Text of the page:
Beyond soup kitchens: Churches expand social work
LOS ANGELES — After the tragedy at Columbine High School this spring, the Revs. Karen Komsak Davis and Doug Hodson prayed for those far-off Colorado students as well as their own Glendora, Calif., community. But they also did something else: distribute gun locks.
"It's hard to save somebody's soul if they've got a bullet in them," says Ms. Davis, minister at Glendora's First Christian Church. "It's the same reason we feed people.... The church is involved in people's physical as well as their spiritual well-being."
For decades, churches have run soup kitchens and homeless shelters, but today they are increasingly going further afield to deal with the changing issues of America in the late 1990s. Building on a foundation of social activism established a generation ago, churches are coming together to solve community problems in what some have called a "new face of ecumenism."
The results have echoed into the highest halls of politics. Presidential front-runner George W. Bush has made such faith-based programs a crucial element of his "compassionate conservatism" - calling for billions of dollars in grants. And with the era of big budgets declared over, churches represent an ever-more important part of social engineering in the US.
Religious institutions are coming together "around issues in their community rather than around commonalities of doctrine," says Don Miller, director of the Center for Religion and Civic Culture here. "[They] have been very entrepreneurial, very quick in responding to human needs."
These needs can vary widely depending upon the community, and churches' solutions have taken many different forms.
*In inner-city minority and immigrant neighborhoods, Mr. Miller says, churches often work with banks to help arrange loans and with corporations to develop mentoring programs for people trying to start their own businesses. One church in Nashville, Tenn., for instance, has teamed up with Bank of America to give local youths an opportunity to open savings accounts and work as branch managers.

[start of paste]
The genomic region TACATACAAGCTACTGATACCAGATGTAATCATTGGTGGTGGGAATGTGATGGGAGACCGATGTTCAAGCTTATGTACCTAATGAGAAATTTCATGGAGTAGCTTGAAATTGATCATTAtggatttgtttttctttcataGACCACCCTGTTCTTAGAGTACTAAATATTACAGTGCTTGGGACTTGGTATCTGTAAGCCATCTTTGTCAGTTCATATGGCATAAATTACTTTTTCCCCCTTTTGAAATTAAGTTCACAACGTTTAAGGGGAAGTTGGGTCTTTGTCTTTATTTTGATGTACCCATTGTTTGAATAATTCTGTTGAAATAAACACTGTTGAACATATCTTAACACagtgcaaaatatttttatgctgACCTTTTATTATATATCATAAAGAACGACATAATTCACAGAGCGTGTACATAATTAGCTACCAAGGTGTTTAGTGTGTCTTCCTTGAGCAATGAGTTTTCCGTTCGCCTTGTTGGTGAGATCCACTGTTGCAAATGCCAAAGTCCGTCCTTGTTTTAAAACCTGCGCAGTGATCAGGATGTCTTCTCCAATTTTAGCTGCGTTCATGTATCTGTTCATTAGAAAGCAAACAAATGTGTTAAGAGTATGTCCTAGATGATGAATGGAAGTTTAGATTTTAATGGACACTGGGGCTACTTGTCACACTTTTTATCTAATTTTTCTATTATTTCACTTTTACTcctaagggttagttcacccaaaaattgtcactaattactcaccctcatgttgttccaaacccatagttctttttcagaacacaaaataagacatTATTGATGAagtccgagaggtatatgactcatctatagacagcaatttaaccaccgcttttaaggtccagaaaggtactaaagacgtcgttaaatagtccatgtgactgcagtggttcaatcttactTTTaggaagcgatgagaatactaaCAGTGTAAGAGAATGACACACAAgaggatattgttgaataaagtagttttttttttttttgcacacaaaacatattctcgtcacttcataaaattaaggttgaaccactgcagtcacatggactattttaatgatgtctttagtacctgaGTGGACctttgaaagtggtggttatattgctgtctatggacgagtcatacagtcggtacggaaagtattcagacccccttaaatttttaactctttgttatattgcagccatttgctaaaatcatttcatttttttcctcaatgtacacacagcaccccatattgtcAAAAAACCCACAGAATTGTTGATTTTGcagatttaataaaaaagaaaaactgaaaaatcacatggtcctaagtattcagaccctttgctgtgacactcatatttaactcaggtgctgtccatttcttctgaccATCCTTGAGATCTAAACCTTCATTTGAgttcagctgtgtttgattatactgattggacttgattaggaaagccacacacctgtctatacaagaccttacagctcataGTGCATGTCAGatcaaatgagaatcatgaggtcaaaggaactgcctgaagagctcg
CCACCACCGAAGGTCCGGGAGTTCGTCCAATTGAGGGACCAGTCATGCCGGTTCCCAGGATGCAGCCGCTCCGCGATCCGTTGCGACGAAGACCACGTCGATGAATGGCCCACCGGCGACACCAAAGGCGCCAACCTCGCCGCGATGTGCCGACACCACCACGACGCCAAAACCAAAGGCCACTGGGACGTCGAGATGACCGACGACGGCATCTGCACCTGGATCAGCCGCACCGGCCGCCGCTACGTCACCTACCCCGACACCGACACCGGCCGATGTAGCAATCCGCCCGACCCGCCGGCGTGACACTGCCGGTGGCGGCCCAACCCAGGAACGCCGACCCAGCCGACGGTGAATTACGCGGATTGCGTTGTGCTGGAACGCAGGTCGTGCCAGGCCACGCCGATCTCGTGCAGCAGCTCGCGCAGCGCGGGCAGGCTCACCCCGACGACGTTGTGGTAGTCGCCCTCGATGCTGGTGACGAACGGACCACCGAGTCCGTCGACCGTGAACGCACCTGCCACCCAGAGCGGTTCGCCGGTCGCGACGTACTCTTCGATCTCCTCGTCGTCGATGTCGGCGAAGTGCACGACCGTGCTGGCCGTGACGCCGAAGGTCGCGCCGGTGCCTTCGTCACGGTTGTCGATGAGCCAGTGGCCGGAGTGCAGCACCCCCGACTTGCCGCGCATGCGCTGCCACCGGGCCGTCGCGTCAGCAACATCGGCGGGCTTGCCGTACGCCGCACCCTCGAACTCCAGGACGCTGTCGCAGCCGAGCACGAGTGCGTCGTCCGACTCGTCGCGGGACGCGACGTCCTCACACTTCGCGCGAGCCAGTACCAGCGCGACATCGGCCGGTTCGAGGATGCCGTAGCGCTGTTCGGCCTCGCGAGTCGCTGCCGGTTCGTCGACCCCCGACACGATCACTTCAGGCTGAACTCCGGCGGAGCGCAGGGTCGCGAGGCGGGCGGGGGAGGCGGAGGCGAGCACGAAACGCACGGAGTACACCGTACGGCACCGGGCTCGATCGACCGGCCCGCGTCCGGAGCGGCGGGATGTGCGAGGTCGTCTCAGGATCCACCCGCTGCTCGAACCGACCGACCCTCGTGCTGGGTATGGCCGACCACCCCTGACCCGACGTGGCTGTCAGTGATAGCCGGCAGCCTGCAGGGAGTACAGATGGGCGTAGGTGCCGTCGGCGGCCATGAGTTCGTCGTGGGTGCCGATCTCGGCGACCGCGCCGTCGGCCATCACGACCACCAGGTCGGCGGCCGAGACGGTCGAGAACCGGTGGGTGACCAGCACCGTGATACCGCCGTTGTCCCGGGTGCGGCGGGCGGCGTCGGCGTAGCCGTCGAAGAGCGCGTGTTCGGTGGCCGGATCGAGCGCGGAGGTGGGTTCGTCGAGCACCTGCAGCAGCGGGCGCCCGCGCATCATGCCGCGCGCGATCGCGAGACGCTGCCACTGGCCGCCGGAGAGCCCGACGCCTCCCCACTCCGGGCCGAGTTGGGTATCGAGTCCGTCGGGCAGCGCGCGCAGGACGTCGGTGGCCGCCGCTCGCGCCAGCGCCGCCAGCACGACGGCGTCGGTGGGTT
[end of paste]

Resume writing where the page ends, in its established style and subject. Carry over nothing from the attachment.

*A number of churches in Pasadena, Calif., came together to draw attention to the state of a local school. Volunteers walked door to door to meet with families, raising enough interest and money to refurbish the school's main entrance, improve landscaping, and start summer programs.
*Responding to problems of deadly teen violence, Faith Connection, a multi-denominational group in California's Ventura County, sponsored a booth at the county fair at which visitors could read accounts of the young lives lost and share their own experiences. The booth, says the Rev. Larry Wayman of Faith Connection, demonstrates that "the community stands with them against those things that would destroy our neighborhoods - alcohol addiction, abuse, violence."
To offer programs like these, many churches find themselves partnering with one another or with other organizations because of limited or shrinking financial resources.
Often, these organizations are nonprofit food banks, homeless shelters, or clinics established during the 1960s and '70s by an earlier generation of church activists.
Now most have spun off from their founding congregation or congregations, and they often downplay their religious connections to improve funding opportunities.
Nevertheless, "you find that a faith tradition still informs what they do," says Scott Thumma of the Center for Social and Religious Research in Hartford, Conn. He notes that some older mainline churches may have as many as 40 such partners.
For First Christian and Mr. Hodson's United Methodist, partnering with each other to hand out gun locks was "one way for us to show we do care about people and where they're at," says First Christian's Davis. "Churches have been [criticized for] being disconnected from people's lives ... singing hymns from the 1600s."
The attention focused on faith-based programs nationwide by several prominent politicians this election cycle has helped such programs win broader recognition. While some church members question whether it's a church's job to treat society's social ills, most appreciate the plaudits.
Even so, many add that they are concerned about the effect that billions of dollars of federal funding might have. "It's possible in the long term that government money will actually reduce the commitment of church members to support these programs," says Miller.
Though churches aren't necessarily worried that government will intrude on questions of doctrine, says Mr. Wayman, they are concerned that such large amounts of money would require churches to develop complex bureaucracies of their own. "It's too much paperwork," he says.
Indeed, Lorna Touryan Miller of All Saints Episcopal Church in Pasadena, Calif., says innovation has already meant more homework - identifying resources, finding the right people, and asking the right questions. "We're smart enough to know that we're a church," she says. "We have the vision and the passion, but not necessarily the expertise."
It's just a part of change, experts say, as faith-based organizations try to remain engaged while adjusting for changes in the community. "Every generation needs to reinvent the wheel," says Wayman. "What worked earlier ... may become inappropriate.... We're taking into consideration the dynamic of life."
(c) Copyright 1999. The Christian Science Publishing Society